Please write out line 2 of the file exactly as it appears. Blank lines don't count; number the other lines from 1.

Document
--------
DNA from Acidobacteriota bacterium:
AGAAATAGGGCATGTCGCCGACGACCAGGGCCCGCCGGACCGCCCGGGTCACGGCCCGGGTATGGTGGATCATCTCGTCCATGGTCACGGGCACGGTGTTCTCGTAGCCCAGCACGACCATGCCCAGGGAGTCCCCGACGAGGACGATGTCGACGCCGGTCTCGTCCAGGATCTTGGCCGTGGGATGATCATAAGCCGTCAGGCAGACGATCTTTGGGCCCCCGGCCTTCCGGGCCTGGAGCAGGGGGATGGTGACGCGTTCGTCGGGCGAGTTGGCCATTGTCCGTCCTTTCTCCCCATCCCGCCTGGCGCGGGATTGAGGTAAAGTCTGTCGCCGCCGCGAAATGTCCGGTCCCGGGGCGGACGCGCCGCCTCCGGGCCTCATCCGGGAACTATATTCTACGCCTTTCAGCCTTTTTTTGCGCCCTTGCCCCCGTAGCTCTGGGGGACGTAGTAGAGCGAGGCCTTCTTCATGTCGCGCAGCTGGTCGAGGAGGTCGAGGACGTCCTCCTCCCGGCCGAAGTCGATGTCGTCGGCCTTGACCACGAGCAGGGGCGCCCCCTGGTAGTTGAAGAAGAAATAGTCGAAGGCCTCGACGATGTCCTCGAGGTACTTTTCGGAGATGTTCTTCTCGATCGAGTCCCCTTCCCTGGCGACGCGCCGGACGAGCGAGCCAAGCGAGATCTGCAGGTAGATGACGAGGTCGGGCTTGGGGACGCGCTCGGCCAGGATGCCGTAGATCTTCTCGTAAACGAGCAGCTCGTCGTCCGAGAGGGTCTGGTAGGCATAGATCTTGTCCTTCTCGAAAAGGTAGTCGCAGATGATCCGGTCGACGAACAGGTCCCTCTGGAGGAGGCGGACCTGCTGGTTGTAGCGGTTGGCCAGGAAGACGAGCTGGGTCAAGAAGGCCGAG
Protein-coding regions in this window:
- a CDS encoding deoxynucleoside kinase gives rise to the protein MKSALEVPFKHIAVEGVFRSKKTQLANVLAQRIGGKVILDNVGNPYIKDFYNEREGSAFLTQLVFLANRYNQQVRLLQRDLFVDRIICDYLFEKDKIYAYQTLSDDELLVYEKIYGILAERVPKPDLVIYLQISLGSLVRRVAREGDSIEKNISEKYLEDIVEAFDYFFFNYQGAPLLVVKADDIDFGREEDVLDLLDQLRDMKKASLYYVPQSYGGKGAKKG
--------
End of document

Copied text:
AGAAATAGGGCATGTCGCCGACGACCAGGGCCCGCCGGACCGCCCGGGTCACGGCCCGGGTATGGTGGATCATCTCGTCCATGGTCACGGGCACGGTGTTCTCGTAGCCCAGCACGACCATGCCCAGGGAGTCCCCGACGAGGACGATGTCGACGCCGGTCTCGTCCAGGATCTTGGCCGTGGGATGATCATAAGCCGTCAGGCAGACGATCTTTGGGCCCCCGGCCTTCCGGGCCTGGAGCAGGGGGATGGTGACGCGTTCGTCGGGCGAGTTGGCCATTGTCCGTCCTTTCTCCCCATCCCGCCTGGCGCGGGATTGAGGTAAAGTCTGTCGCCGCCGCGAAATGTCCGGTCCCGGGGCGGACGCGCCGCCTCCGGGCCTCATCCGGGAACTATATTCTACGCCTTTCAGCCTTTTTTTGCGCCCTTGCCCCCGTAGCTCTGGGGGACGTAGTAGAGCGAGGCCTTCTTCATGTCGCGCAGCTGGTCGAGGAGGTCGAGGACGTCCTCCTCCCGGCCGAAGTCGATGTCGTCGGCCTTGACCACGAGCAGGGGCGCCCCCTGGTAGTTGAAGAAGAAATAGTCGAAGGCCTCGACGATGTCCTCGAGGTACTTTTCGGAGATGTTCTTCTCGATCGAGTCCCCTTCCCTGGCGACGCGCCGGACGAGCGAGCCAAGCGAGATCTGCAGGTAGATGACGAGGTCGGGCTTGGGGACGCGCTCGGCCAGGATGCCGTAGATCTTCTCGTAAACGAGCAGCTCGTCGTCCGAGAGGGTCTGGTAGGCATAGATCTTGTCCTTCTCGAAAAGGTAGTCGCAGATGATCCGGTCGACGAACAGGTCCCTCTGGAGGAGGCGGACCTGCTGGTTGTAGCGGTTGGCCAGGAAGACGAGCTGGGTCAAGAAGGCCGAG